Thursday, March 02, 2017

Histories of slavery and murder in 19th century Ontario

Karolyn Smardz Frost, archaeologist, writer, scholar, GG nonfiction winner a few years ago for I've Got a Home in Glory Land, her study of escaped slaves coming to Canada West,  has a new book on a similar theme: Steal Away Home, about Cecelia Reynolds, a youthful enslaved woman who escaped successfully to the African-Canadian community of Toronto and then spent years in correspondence with her former owner, Fanny Ballard of Kentucky, seeking to purchase the freedom of her family members.
She had the benefit of expert advice, probably from Washington Spradling, a free African-American in Louisville. Her escape plan suggests there was a communications network stretching across the Ohio River and all the way to the borders of Canada, a "grapevine telegraph" operated by African-American men and women who worked on the rivers, lakes, and canals that made up the continent's inland waterways, and as railroads progressively made their way across the continent, by those who stoked the engines and served the passengers on the trains as well.
Also on the subject of race issues, Ray Argyle's An Act of Injustice, forthcoming from Mosaic Press, is centered on the trial and execution of Cook Teets in Owen Sound, Ontario in 1884, protesting his innocence all the way.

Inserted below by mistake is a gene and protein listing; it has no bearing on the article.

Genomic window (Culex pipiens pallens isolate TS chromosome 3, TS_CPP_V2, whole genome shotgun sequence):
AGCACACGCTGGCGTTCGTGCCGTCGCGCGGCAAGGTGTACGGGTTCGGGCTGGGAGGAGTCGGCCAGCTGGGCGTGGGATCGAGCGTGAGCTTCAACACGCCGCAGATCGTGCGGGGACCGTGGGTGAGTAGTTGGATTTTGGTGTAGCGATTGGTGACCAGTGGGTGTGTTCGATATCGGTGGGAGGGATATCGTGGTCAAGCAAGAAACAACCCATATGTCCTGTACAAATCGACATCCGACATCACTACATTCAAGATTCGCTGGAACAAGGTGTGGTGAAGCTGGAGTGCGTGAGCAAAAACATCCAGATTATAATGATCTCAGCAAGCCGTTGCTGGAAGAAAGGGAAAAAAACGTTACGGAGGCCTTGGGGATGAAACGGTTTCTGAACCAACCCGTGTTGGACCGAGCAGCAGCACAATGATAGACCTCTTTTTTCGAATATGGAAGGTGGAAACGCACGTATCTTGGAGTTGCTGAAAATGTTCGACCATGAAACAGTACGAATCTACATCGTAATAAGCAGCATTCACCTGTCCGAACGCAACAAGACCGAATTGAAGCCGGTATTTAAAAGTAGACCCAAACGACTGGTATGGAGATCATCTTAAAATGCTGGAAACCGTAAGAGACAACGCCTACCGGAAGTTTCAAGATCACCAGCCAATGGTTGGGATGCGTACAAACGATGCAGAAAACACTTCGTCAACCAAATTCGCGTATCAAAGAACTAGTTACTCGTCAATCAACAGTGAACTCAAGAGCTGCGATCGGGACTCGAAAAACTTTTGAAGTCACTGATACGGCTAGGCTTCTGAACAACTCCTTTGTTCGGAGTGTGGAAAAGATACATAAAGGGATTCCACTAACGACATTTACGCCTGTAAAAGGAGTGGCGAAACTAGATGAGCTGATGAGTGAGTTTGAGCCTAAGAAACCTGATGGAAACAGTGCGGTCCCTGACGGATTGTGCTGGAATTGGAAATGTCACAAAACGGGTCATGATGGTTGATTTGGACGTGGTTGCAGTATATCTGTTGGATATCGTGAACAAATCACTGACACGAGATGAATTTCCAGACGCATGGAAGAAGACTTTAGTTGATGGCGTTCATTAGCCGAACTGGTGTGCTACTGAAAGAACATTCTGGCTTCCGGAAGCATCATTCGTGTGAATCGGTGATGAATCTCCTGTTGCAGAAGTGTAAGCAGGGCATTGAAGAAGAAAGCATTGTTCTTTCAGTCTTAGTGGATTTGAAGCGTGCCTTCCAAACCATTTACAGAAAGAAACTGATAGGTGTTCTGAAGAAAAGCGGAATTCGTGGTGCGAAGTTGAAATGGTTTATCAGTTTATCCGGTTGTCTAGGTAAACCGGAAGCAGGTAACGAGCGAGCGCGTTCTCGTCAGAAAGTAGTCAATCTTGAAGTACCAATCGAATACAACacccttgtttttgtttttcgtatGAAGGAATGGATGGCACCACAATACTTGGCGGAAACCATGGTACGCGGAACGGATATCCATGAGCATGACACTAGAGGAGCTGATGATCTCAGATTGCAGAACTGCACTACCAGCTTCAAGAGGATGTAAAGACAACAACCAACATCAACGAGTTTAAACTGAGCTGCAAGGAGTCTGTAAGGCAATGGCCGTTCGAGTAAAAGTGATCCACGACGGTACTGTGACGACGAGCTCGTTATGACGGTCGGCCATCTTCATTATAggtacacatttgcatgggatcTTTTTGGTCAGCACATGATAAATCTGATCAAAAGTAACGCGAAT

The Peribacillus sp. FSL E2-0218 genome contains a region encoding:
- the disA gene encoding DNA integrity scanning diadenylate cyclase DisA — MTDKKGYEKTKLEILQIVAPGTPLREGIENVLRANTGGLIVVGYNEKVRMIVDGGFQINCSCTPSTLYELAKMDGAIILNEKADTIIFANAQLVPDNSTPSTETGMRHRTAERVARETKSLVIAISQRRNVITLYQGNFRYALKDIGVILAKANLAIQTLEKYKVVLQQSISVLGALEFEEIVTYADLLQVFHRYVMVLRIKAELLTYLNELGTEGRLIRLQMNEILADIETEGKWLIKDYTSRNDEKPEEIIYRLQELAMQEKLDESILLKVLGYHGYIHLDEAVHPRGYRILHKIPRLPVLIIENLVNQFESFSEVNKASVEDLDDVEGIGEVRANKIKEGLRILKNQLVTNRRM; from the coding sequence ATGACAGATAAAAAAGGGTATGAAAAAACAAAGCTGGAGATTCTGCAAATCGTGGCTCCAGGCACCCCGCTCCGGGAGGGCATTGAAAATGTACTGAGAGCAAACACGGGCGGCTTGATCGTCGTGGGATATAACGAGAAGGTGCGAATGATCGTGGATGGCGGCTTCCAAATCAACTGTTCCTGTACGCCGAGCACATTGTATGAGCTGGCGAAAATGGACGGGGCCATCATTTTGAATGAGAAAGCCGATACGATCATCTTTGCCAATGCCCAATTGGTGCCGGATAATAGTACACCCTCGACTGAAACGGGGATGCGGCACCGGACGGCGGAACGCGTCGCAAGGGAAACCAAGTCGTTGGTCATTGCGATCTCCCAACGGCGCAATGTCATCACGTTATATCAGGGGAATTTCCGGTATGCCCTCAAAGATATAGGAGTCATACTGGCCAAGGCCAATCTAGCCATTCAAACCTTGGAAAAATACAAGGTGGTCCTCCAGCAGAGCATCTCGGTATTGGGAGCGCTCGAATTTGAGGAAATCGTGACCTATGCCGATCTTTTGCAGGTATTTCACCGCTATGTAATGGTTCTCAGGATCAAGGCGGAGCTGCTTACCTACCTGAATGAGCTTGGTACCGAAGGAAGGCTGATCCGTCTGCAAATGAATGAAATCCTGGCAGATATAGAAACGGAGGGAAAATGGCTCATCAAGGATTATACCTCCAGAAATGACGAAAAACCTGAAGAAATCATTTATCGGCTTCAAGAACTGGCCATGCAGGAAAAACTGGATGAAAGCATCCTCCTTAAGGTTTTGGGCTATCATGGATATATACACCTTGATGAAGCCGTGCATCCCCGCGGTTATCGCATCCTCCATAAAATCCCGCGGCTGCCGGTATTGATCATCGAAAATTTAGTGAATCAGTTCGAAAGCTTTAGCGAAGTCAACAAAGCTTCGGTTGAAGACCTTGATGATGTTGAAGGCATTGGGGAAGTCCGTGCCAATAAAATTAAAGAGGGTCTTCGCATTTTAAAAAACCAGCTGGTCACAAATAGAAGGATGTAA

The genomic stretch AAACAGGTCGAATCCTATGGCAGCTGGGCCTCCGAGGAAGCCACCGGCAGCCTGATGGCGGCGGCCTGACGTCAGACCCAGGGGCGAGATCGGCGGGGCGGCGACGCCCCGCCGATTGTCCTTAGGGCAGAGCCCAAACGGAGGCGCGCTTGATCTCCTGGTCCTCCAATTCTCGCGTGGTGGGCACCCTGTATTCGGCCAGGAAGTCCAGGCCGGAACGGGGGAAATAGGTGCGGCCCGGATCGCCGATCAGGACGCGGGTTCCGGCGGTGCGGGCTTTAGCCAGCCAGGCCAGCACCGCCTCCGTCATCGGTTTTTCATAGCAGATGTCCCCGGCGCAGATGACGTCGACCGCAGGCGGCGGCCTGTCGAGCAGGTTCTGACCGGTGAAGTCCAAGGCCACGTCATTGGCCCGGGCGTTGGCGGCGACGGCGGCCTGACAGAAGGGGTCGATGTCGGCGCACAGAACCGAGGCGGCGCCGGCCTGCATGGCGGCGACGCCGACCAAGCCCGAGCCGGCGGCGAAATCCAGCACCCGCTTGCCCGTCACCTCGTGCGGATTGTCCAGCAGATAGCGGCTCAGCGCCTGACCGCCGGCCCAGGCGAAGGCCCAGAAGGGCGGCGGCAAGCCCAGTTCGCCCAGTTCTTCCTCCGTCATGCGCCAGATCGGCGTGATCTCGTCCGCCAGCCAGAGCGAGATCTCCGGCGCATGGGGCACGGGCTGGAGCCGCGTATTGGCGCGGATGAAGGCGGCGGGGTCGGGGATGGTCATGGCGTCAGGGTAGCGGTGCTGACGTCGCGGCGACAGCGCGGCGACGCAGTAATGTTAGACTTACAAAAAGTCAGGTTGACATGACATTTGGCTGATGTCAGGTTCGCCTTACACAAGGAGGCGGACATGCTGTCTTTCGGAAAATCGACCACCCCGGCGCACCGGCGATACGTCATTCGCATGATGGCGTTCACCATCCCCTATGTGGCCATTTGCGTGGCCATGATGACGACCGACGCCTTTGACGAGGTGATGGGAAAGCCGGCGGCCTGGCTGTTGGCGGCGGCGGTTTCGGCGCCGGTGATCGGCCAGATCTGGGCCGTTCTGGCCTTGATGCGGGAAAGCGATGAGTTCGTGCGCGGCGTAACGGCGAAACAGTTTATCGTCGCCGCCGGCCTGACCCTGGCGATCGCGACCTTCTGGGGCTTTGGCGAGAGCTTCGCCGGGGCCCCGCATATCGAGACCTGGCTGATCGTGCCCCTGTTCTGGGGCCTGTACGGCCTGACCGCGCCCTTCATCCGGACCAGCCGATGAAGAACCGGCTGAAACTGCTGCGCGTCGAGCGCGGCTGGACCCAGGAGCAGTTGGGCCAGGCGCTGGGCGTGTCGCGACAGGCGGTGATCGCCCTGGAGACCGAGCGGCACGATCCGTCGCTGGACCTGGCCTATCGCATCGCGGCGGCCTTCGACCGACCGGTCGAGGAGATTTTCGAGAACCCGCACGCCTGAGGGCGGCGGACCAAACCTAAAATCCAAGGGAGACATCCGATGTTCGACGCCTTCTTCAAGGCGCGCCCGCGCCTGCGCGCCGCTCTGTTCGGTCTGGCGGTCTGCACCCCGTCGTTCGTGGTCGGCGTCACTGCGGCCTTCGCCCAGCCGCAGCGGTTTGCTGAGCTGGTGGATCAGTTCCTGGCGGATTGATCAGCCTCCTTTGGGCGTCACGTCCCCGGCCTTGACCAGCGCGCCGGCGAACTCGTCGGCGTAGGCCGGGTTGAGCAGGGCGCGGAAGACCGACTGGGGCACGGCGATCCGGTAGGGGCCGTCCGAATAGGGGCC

Argyle's subject is principally the wrongful conviction issue, but the murder and its surroundings involved the African-Canadian and mixed race community of the "Queen's Bush" country south of Owen Sound.
I became aware of the tragic fates of Rosanah and Cook while researching wrongful convictions in Canada.  An astonishing story turned up in the October 12, 1908, issue of the Toronto Evening Telegraph. A single paragraph below th fold of an inside page, it bore the headline, "Hanged an Innocent Man." The story carried neither attribution nor byline, but suggested a plot far deeper than the modest space it occupied might indicate.  The actual murderer had confessed, leaving no doubt that Cook Teets was innocent of the crime for which he had been hanged
Argyle has written a novel. not a history, but he's a friend of mine and the story sounds interesting, so I'll bend the no fiction rule we mostly have here.

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